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How to Reduce Your Cyber-Attack Risk and Protect Your Business Part 3

A few more tactical actions to reduce your organisations’ data breach risk.

How to Reduce Your Cyber-Attack Risk and Protect Your Business Part 2’ covered five tactical ways to reduce your risk of suffering a data breach. In Part 3, we’ll introduce you to an additional five steps.

In addition, if you have not read Part 1, then why not do so, it covers some great strategic risk mitigation steps. Follow the link, ‘How to Reduce Your Cyber-Attack Risk and Protect Your Business Part 1’ to read it.

 

  1. Educate Employees about Social Engineering

Social Engineering is one of the most common techniques used to gain unauthorised access to systems and data. It often forms part of a much larger more sophisticated cyber-attack. Essentially, Social Engineering is all about tricking its victims. It is a ‘con game’ run by hackers in order to get you to do what they want. Moreover, what they want can be any number of things, including:

  • Clicking on email attachments that hide malware
  • Trick you into giving personal details, passwords, logins etc.
  • Run scareware that is useless or hides malware
  • Follow links to fake websites that ask for personal info or login details

 

  1. Use an Anti-Virus

Common sense dictates that avoiding dodgy websites, refraining from downloading files from file sharing sites, and not clicking on email links from unknown senders, will reduce your risk of falling victim to a computer virus. This does not mean, however, that you can do without an anti-virus program.

The fact is, the above are not the only way your computer can become infected. A simple visit to a website that you trust, that has itself fallen victim to a hacker, could see your computer infected with malware, Trojan viruses, and other digital nasties. Hackers are constantly creating new viruses and finding new ways to get past security.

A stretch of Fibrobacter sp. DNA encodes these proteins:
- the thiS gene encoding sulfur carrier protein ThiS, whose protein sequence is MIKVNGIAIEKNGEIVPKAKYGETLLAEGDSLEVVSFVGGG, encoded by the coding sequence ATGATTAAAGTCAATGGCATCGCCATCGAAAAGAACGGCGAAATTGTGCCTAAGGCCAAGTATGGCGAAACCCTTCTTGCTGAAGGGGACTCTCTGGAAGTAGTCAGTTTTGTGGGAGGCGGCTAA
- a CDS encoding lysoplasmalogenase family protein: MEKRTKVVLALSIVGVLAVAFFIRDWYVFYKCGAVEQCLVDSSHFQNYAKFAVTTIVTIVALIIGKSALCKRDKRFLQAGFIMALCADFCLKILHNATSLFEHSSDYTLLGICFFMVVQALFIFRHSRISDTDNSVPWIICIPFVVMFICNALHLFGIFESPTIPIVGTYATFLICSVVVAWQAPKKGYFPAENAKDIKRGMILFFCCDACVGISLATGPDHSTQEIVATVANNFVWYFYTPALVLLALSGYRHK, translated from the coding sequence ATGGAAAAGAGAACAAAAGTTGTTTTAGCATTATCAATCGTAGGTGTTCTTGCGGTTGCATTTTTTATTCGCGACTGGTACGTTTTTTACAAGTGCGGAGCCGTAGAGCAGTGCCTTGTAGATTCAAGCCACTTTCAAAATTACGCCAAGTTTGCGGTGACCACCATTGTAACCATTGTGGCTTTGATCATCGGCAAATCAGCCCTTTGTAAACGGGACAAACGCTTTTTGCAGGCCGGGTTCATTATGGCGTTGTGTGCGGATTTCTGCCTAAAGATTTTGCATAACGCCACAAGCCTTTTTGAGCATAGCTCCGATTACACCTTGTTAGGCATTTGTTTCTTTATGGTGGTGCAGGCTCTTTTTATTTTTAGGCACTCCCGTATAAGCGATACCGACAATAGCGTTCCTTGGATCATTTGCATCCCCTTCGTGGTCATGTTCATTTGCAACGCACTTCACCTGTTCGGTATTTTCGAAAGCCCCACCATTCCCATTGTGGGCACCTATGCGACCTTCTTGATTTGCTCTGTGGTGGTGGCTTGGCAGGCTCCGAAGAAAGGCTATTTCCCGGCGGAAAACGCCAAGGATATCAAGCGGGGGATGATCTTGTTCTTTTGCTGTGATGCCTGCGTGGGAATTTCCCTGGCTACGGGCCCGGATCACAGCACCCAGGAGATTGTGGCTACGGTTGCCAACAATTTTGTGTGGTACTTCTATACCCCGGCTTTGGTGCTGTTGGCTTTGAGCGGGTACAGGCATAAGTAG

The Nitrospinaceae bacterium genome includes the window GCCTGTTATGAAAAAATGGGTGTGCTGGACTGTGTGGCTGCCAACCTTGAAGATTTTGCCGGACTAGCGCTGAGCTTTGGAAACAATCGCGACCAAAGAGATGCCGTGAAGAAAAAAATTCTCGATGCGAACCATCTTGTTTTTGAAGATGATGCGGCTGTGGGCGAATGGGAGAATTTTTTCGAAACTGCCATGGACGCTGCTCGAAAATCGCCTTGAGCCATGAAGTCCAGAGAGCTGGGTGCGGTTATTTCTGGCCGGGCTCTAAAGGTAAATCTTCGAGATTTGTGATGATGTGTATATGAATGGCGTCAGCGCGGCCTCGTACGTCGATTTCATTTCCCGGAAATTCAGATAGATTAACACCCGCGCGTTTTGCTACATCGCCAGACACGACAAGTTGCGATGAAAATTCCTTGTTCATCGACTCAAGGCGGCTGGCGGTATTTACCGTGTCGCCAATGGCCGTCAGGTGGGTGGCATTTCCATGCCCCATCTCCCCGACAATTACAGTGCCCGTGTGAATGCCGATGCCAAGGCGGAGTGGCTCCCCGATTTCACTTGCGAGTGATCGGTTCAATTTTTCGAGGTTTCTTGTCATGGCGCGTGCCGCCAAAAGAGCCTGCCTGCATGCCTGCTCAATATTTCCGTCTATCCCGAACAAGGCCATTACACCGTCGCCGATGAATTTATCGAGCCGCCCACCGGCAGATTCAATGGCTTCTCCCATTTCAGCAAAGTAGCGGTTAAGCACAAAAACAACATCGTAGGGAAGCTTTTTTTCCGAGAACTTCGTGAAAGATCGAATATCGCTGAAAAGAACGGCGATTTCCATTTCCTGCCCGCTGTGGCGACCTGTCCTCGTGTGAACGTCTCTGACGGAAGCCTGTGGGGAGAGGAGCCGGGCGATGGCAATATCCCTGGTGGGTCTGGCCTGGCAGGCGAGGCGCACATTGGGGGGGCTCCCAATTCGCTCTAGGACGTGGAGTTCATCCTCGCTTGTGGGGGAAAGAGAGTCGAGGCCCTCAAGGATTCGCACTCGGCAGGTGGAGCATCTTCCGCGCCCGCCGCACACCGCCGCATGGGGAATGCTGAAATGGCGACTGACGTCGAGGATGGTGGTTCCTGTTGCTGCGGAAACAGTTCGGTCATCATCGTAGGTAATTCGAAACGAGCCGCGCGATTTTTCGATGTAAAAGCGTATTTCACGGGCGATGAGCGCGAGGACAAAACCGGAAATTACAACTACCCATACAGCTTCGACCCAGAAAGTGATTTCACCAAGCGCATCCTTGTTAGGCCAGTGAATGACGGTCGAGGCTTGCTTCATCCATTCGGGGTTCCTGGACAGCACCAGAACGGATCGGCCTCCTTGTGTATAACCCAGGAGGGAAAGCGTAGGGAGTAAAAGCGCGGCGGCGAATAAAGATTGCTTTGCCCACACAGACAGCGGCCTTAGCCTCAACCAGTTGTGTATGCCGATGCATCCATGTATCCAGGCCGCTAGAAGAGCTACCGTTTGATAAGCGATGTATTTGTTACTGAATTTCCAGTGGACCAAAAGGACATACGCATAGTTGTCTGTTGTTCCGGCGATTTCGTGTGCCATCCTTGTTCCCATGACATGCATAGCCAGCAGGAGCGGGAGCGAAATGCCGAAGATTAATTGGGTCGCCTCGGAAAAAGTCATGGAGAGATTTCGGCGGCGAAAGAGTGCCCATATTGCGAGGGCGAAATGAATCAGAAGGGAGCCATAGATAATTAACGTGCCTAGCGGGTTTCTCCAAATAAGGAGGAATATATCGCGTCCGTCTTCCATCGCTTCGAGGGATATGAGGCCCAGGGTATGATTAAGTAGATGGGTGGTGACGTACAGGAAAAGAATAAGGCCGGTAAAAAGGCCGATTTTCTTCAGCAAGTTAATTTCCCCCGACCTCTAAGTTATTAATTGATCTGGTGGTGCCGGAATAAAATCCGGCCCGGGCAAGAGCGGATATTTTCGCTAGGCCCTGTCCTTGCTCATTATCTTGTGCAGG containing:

The advantage of using anti-virus software is that as new threats are detected the anti-virus is updated to combat it. Anti-virus protects you from those threats you are not aware of and forms a valuable risk mitigation tool.

 

  1. Be Alert to Phishing Emails

Phishing Emails form part of Social Engineering strategies. Almost everyone who has an email will have come across a phishing email or seen a message from their email program or anti-virus warning then about an email that looks suspicious.

Phishing emails attempt to appear trustworthy and try to trick you into giving sensitive information, clicking on a link, or even persuade you to part with money. Some attempts fail miserably and are even worth a good laugh, yet amazingly, many people still fall for these tricks.

 

  1. Revoke Access of Leaving Employees

A very simple risk mitigation action to follow is the resetting of login details and passwords of employees who are leaving the organisation. While in many instances employees who leave do so on good terms and pose no threat, there are always those few who do. A disgruntled employee can use their old credentials to wreak all kinds of havoc. They may steal, damage, or destroy vital company data in their bid for vengeance, leverage, or for financial reward from an equally crooked competitor.

 

  1. Don’t Keep Quiet

Lastly, should you fall victim to a cyber-attack despite applying every risk mitigation action you can think of – it can happen – do not keep quiet about it.

Keeping quiet about a data breach is all well and good until you get found out. Then it just ups the damage. If your customers are affected or potentially affected, you need to inform them of this while you repair the loophole. Not doing this breaks trust and could land you in hot water.

 

In Conclusion

 

Unfortunately, one cannot always avoid, block, or otherwise stay safe from hackers. Therefore, it is a good idea to expect to be breached. If you expect it and you constantly alert and taking measures to strengthen your defences, then you will be far better prepared to deal with a breach and you should at least be able to reduce that potential damage.

 

Image Credit: Copyright: honzik7 / 123RF Stock Photo

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